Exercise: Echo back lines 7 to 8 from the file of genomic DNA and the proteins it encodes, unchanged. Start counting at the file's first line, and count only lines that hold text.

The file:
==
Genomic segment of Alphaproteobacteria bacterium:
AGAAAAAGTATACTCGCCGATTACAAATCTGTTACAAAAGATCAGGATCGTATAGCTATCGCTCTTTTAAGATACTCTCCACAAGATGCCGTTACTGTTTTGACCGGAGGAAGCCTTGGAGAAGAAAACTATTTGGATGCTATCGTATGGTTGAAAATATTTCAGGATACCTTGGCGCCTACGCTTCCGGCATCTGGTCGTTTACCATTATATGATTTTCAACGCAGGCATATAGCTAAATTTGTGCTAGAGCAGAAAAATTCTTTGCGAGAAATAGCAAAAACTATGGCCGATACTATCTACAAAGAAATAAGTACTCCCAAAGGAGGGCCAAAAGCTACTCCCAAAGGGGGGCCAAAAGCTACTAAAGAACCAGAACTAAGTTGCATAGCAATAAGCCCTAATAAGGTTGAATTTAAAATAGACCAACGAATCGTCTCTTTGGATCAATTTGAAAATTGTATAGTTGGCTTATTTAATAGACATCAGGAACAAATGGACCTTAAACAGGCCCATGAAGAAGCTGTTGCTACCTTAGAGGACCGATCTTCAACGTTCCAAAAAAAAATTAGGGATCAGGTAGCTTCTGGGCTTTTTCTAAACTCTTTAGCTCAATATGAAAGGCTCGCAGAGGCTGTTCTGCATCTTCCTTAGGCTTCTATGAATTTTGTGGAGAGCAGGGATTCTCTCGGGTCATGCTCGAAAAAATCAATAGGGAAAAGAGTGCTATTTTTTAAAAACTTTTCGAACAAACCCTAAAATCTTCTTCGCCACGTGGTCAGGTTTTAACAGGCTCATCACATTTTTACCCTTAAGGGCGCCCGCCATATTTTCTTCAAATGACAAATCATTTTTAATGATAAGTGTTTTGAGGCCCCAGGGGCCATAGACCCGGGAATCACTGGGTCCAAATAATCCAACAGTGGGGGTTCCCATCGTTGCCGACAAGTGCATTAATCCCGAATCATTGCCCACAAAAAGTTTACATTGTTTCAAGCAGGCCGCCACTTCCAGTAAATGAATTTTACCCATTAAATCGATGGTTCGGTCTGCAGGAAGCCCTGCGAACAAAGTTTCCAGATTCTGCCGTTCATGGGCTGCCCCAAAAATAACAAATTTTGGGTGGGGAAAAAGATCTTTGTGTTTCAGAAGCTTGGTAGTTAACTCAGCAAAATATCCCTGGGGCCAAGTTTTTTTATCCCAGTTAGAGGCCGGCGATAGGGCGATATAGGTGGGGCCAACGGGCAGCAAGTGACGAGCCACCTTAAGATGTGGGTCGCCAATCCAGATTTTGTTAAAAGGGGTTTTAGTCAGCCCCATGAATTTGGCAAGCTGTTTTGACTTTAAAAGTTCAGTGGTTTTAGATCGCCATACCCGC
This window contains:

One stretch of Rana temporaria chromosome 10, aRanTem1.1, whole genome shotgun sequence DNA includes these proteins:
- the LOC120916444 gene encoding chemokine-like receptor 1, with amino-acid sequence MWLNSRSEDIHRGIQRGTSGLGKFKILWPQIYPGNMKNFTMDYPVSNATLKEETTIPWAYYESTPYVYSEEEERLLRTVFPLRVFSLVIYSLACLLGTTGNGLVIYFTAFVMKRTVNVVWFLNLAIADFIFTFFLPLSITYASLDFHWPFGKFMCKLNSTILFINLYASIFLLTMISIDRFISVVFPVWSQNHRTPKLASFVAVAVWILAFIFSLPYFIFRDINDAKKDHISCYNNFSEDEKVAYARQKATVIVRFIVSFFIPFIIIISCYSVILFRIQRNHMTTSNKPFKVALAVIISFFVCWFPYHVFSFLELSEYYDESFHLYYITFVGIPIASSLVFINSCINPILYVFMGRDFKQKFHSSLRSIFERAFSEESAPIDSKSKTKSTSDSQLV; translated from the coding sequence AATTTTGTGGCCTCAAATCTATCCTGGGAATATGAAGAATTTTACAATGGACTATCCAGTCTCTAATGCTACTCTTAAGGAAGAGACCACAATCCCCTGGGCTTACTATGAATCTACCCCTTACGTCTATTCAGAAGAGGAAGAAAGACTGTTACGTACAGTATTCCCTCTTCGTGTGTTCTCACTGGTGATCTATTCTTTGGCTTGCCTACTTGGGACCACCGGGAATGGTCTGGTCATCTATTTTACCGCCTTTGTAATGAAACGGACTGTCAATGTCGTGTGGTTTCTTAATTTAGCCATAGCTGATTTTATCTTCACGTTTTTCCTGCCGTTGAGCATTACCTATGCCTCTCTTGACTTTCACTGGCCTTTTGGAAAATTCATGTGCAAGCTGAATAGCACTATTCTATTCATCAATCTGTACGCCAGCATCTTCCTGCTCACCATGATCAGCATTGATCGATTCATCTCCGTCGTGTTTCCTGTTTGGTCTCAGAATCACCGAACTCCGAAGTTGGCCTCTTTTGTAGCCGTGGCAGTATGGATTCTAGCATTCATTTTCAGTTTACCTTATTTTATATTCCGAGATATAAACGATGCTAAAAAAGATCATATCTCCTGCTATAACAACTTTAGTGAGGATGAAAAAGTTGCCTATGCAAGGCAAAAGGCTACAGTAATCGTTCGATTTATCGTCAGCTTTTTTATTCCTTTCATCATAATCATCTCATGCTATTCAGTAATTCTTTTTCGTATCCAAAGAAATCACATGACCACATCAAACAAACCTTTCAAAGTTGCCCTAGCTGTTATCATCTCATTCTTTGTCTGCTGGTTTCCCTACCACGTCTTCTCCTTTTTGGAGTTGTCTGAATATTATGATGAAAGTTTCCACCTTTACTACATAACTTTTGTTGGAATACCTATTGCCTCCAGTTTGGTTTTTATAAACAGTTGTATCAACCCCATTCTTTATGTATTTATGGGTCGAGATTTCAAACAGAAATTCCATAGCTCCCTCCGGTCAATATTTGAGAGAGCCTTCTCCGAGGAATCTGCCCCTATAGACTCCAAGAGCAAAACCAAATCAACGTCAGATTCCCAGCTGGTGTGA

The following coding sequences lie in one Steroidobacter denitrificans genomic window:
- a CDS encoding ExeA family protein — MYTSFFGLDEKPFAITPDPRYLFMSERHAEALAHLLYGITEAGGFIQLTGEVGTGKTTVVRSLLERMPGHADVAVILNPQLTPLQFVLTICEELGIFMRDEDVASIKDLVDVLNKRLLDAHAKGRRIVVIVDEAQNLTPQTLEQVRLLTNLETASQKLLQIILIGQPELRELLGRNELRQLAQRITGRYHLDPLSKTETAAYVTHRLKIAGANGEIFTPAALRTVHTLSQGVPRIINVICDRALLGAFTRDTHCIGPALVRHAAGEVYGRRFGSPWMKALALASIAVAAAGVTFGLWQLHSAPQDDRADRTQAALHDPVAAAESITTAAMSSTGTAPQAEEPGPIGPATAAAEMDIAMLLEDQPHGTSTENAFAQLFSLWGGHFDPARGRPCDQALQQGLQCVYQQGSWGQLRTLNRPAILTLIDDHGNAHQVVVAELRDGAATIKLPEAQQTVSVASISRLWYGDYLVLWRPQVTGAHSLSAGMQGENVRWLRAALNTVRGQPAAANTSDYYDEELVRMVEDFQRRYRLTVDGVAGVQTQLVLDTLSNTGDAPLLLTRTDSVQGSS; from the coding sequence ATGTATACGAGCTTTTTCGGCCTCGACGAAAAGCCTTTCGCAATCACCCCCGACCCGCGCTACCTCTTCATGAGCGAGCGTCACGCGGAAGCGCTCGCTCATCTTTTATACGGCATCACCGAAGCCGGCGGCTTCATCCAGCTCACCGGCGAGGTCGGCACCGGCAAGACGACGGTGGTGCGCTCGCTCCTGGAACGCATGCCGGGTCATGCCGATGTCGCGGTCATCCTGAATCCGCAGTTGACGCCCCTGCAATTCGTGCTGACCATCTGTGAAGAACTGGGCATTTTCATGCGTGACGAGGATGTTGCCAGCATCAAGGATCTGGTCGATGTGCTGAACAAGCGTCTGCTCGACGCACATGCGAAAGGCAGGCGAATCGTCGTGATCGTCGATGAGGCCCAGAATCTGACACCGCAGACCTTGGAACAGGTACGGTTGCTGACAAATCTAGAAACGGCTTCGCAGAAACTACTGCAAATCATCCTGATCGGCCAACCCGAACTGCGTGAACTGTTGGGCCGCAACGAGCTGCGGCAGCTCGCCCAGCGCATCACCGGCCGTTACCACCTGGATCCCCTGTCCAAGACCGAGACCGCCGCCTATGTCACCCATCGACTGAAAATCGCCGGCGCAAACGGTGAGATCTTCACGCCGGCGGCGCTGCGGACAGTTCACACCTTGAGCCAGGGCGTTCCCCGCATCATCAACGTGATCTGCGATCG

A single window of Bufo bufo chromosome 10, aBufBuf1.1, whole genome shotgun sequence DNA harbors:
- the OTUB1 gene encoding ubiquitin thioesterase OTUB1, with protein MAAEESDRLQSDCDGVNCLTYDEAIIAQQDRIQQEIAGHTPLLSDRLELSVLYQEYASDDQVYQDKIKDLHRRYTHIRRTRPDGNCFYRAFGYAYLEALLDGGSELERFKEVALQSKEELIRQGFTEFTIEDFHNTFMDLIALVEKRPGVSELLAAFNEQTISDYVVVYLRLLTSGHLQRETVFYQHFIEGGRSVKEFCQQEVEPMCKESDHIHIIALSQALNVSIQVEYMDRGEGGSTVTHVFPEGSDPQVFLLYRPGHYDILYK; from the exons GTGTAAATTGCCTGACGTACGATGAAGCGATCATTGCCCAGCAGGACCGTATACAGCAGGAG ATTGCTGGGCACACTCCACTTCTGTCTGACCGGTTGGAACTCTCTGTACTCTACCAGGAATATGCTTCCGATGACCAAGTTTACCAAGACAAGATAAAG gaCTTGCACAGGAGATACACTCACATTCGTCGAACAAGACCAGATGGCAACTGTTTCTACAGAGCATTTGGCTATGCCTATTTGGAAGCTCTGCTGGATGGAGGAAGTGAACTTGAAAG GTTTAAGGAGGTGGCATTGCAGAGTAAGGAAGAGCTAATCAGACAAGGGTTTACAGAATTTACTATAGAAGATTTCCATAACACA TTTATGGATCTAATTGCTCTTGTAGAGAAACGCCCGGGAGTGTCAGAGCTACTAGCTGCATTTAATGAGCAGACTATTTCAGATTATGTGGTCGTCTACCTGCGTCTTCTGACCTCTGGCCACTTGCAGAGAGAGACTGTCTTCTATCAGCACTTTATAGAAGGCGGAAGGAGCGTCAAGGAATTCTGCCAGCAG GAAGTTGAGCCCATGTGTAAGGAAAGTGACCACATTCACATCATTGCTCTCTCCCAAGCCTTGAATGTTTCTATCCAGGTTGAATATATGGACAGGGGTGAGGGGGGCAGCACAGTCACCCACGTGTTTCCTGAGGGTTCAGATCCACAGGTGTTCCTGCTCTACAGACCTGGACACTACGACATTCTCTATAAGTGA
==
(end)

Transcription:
- a CDS encoding ExeA family protein — MYTSFFGLDEKPFAITPDPRYLFMSERHAEALAHLLYGITEAGGFIQLTGEVGTGKTTVVRSLLERMPGHADVAVILNPQLTPLQFVLTICEELGIFMRDEDVASIKDLVDVLNKRLLDAHAKGRRIVVIVDEAQNLTPQTLEQVRLLTNLETASQKLLQIILIGQPELRELLGRNELRQLAQRITGRYHLDPLSKTETAAYVTHRLKIAGANGEIFTPAALRTVHTLSQGVPRIINVICDRALLGAFTRDTHCIGPALVRHAAGEVYGRRFGSPWMKALALASIAVAAAGVTFGLWQLHSAPQDDRADRTQAALHDPVAAAESITTAAMSSTGTAPQAEEPGPIGPATAAAEMDIAMLLEDQPHGTSTENAFAQLFSLWGGHFDPARGRPCDQALQQGLQCVYQQGSWGQLRTLNRPAILTLIDDHGNAHQVVVAELRDGAATIKLPEAQQTVSVASISRLWYGDYLVLWRPQVTGAHSLSAGMQGENVRWLRAALNTVRGQPAAANTSDYYDEELVRMVEDFQRRYRLTVDGVAGVQTQLVLDTLSNTGDAPLLLTRTDSVQGSS; from the coding sequence ATGTATACGAGCTTTTTCGGCCTCGACGAAAAGCCTTTCGCAATCACCCCCGACCCGCGCTACCTCTTCATGAGCGAGCGTCACGCGGAAGCGCTCGCTCATCTTTTATACGGCATCACCGAAGCCGGCGGCTTCATCCAGCTCACCGGCGAGGTCGGCACCGGCAAGACGACGGTGGTGCGCTCGCTCCTGGAACGCATGCCGGGTCATGCCGATGTCGCGGTCATCCTGAATCCGCAGTTGACGCCCCTGCAATTCGTGCTGACCATCTGTGAAGAACTGGGCATTTTCATGCGTGACGAGGATGTTGCCAGCATCAAGGATCTGGTCGATGTGCTGAACAAGCGTCTGCTCGACGCACATGCGAAAGGCAGGCGAATCGTCGTGATCGTCGATGAGGCCCAGAATCTGACACCGCAGACCTTGGAACAGGTACGGTTGCTGACAAATCTAGAAACGGCTTCGCAGAAACTACTGCAAATCATCCTGATCGGCCAACCCGAACTGCGTGAACTGTTGGGCCGCAACGAGCTGCGGCAGCTCGCCCAGCGCATCACCGGCCGTTACCACCTGGATCCCCTGTCCAAGACCGAGACCGCCGCCTATGTCACCCATCGACTGAAAATCGCCGGCGCAAACGGTGAGATCTTCACGCCGGCGGCGCTGCGGACAGTTCACACCTTGAGCCAGGGCGTTCCCCGCATCATCAACGTGATCTGCGATCG

A single window of Bufo bufo chromosome 10, aBufBuf1.1, whole genome shotgun sequence DNA harbors: